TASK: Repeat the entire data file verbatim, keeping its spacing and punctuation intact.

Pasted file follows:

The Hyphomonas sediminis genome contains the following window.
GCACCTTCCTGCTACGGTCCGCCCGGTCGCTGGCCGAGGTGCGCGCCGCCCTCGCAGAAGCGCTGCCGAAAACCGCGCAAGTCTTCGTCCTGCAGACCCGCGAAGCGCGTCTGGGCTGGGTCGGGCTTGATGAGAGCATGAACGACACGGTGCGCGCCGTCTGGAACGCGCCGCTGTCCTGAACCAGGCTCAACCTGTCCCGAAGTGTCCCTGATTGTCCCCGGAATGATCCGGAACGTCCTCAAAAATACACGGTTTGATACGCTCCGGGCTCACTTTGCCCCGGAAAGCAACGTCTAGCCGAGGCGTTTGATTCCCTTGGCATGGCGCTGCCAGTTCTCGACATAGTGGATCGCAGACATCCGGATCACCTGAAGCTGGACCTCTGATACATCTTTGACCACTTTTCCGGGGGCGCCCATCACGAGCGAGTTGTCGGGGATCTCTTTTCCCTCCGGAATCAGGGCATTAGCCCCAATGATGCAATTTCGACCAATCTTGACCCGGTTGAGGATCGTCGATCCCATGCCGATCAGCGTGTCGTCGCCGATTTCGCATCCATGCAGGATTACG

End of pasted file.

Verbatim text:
The Hyphomonas sediminis genome contains the following window.
GCACCTTCCTGCTACGGTCCGCCCGGTCGCTGGCCGAGGTGCGCGCCGCCCTCGCAGAAGCGCTGCCGAAAACCGCGCAAGTCTTCGTCCTGCAGACCCGCGAAGCGCGTCTGGGCTGGGTCGGGCTTGATGAGAGCATGAACGACACGGTGCGCGCCGTCTGGAACGCGCCGCTGTCCTGAACCAGGCTCAACCTGTCCCGAAGTGTCCCTGATTGTCCCCGGAATGATCCGGAACGTCCTCAAAAATACACGGTTTGATACGCTCCGGGCTCACTTTGCCCCGGAAAGCAACGTCTAGCCGAGGCGTTTGATTCCCTTGGCATGGCGCTGCCAGTTCTCGACATAGTGGATCGCAGACATCCGGATCACCTGAAGCTGGACCTCTGATACATCTTTGACCACTTTTCCGGGGGCGCCCATCACGAGCGAGTTGTCGGGGATCTCTTTTCCCTCCGGAATCAGGGCATTAGCCCCAATGATGCAATTTCGACCAATCTTGACCCGGTTGAGGATCGTCGATCCCATGCCGATCAGCGTGTCGTCGCCGATTTCGCATCCATGCAGGATTACG